Preventing Door and Hinge Injuries

11 July 2022
Posted by: Chelsea

The humble door with its hinges is a surprisingly common source of sometimes serious injury for younger children.

Fortunately, there are steps you can take to help reduce door and hinge injuries to children.

How Injuries happen

Once your child starts to toddler, you can be sure it won’t be long before they’re reaching up to try and pull things down or push them away, often in the latter case just to see what the effect will be.

Kids are also smart, and it won’t take long for them to work out that you move around by pulling and pushing doors, often including the use of a handle.

Sooner or later, they’re going to start trying to open those same doors, partly to emulate you and partly just out of curiosity to see what’s on the other side.

That’s when a significant number of accidents happen with those delicate little fingers.

Types of accidents – Door and Hinge Injuries

There are two main risks for younger family members:

  • someone (often a sibling) bursting into a room by pushing a door, unaware that immediately behind it is a vulnerable head.
  • fingers getting trapped between the door and the frame, within hinges and sometimes in the lock mechanism.

These types of accidents can result in cuts, bruises and crushing injuries but also more serious fractures and even amputation of fingers.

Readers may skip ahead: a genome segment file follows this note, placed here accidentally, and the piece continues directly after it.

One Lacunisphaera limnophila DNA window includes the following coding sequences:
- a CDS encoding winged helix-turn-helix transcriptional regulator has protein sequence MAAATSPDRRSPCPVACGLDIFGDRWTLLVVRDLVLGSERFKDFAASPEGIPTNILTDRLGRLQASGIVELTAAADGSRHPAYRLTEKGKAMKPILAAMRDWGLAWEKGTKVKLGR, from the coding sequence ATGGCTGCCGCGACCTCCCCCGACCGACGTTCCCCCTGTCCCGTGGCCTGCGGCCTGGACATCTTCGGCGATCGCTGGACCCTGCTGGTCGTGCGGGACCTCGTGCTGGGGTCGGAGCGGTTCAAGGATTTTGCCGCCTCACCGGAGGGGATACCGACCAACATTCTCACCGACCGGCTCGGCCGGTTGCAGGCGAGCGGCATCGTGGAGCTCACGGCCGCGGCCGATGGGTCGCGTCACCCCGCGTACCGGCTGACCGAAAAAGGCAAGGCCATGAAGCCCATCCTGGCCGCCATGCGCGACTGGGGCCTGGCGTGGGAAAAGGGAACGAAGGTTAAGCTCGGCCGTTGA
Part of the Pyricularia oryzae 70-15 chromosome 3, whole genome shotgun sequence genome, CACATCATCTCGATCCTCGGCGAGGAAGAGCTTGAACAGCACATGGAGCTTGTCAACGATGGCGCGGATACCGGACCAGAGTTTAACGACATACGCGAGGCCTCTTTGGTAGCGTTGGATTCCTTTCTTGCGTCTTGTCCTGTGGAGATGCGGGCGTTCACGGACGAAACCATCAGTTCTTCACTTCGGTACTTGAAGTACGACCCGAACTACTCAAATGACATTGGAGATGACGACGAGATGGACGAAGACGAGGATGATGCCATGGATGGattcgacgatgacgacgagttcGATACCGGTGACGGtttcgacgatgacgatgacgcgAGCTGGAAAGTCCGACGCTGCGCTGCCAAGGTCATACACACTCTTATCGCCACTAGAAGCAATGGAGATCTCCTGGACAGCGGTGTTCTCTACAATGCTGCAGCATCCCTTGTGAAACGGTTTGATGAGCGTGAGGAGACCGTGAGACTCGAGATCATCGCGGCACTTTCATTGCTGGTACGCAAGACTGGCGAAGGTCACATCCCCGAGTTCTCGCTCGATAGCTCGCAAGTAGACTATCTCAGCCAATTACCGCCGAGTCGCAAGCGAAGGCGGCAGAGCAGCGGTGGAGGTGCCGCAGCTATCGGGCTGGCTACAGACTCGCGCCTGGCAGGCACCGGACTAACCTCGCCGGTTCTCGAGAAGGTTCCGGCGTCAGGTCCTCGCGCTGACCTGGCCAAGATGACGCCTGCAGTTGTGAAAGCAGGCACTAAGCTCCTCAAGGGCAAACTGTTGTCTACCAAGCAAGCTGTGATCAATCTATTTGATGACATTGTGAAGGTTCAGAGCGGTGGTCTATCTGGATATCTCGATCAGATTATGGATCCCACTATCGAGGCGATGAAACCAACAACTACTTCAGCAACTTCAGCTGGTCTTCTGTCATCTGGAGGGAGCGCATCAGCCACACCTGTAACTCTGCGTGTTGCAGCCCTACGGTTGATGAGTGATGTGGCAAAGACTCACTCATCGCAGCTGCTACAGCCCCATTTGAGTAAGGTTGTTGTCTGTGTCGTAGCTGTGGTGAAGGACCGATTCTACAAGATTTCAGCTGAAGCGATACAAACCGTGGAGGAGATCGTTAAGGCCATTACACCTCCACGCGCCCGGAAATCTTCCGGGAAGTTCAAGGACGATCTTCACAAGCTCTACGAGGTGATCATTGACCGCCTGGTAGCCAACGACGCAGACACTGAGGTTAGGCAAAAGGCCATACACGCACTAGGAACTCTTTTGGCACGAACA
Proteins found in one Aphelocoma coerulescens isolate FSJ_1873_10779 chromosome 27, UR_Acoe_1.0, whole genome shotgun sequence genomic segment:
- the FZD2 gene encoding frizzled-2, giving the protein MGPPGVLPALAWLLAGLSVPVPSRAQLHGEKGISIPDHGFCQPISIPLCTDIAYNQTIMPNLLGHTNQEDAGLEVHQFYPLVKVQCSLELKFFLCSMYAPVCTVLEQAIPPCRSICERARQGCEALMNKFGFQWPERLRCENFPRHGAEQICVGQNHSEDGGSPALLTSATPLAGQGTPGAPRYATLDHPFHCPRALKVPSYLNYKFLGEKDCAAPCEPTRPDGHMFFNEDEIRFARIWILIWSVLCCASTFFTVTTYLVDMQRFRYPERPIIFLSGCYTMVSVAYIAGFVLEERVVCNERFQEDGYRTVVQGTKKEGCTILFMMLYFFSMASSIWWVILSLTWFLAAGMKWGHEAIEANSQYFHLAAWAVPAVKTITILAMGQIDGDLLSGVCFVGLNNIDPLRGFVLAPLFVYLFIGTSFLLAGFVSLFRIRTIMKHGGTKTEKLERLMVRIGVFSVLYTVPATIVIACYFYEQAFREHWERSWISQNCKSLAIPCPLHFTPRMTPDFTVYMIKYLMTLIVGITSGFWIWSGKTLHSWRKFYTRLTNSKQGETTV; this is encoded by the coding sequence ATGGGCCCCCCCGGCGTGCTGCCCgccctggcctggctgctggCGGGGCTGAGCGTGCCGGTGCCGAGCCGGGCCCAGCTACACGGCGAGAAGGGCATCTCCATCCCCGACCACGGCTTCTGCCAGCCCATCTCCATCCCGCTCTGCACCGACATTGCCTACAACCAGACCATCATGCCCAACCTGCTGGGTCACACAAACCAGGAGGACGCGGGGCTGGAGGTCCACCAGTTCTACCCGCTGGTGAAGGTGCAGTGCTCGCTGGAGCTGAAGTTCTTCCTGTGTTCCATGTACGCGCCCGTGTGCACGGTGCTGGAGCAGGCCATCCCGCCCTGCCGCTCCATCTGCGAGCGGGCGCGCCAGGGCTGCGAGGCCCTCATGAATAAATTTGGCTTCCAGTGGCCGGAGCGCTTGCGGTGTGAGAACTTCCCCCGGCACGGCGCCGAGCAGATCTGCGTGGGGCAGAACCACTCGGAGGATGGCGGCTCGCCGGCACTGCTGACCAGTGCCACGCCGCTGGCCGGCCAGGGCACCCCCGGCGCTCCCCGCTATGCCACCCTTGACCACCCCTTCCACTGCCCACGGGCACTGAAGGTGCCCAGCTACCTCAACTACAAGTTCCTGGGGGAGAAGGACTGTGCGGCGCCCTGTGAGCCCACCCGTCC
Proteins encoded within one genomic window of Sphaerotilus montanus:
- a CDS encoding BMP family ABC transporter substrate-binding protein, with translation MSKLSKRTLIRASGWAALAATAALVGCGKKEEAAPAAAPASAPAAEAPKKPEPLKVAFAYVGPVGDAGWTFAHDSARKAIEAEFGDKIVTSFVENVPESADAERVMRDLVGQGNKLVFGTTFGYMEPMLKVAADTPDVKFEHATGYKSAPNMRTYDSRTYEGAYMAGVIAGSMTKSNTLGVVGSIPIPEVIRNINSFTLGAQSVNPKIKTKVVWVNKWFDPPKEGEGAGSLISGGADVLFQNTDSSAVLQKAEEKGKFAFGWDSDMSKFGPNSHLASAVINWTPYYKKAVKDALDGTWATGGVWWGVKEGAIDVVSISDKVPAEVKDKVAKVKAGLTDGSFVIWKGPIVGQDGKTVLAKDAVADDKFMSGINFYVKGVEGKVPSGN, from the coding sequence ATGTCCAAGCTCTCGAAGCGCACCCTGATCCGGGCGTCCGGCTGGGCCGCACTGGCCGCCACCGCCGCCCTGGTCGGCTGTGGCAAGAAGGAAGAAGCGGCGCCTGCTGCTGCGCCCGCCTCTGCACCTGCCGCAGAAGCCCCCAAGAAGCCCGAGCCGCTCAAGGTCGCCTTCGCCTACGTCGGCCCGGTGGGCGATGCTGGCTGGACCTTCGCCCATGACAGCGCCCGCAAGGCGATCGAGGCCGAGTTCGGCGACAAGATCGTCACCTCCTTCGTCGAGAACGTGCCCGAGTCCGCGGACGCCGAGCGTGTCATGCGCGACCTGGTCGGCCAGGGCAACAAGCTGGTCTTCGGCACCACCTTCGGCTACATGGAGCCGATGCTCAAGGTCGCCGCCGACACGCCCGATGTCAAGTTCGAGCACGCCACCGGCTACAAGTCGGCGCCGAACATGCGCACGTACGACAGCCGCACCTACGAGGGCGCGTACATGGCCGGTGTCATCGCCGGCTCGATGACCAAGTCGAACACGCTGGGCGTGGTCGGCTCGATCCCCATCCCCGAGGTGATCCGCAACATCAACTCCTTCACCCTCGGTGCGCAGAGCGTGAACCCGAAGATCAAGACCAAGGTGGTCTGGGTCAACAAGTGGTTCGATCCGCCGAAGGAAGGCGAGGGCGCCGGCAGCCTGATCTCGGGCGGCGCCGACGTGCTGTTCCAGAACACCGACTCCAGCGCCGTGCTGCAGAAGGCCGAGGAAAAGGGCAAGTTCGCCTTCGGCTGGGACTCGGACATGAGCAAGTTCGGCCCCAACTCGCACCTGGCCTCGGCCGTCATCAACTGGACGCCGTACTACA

Reducing the risks

There are some easy things you can do:

  • if possible and practical, remove some doors where your children will be regularly trying to transit and replace them temporarily with curtains. Make sure the curtains are safety approved and do not constitute a hanging or choking risk;
  • replace standard hinges with pressure-spring hinges. These should stop ‘crashing through’ type door opening, thereby protecting your toddler’s head and other body parts if they’re unlucky enough to be in the wrong place at the wrong time;
  • fix padded foam bands horizontally across doors at the same height as your child’s head;
  • ensure all door edges are protected by vertical foam strips, again to protect heads;
  • there are a variety of lock-safety devices available. They all work on the basis of trying to stop children having their fingers in locks at the time someone tries to close the door;
  • you can fit (or improvise) door stops that won’t allow your door to fully close, thereby meaning no possibility of little fingers getting trapped when they do. If you do so, remember to put them at a height where your child can’t reach and remove or unhook them.


Most people that have accidentally injured children with doors are understandably distraught.

Sometimes just a few minutes talking to other people in your family, notably older siblings, about the need to be careful with doors and toddlers will in itself help prevent nasty accidents.

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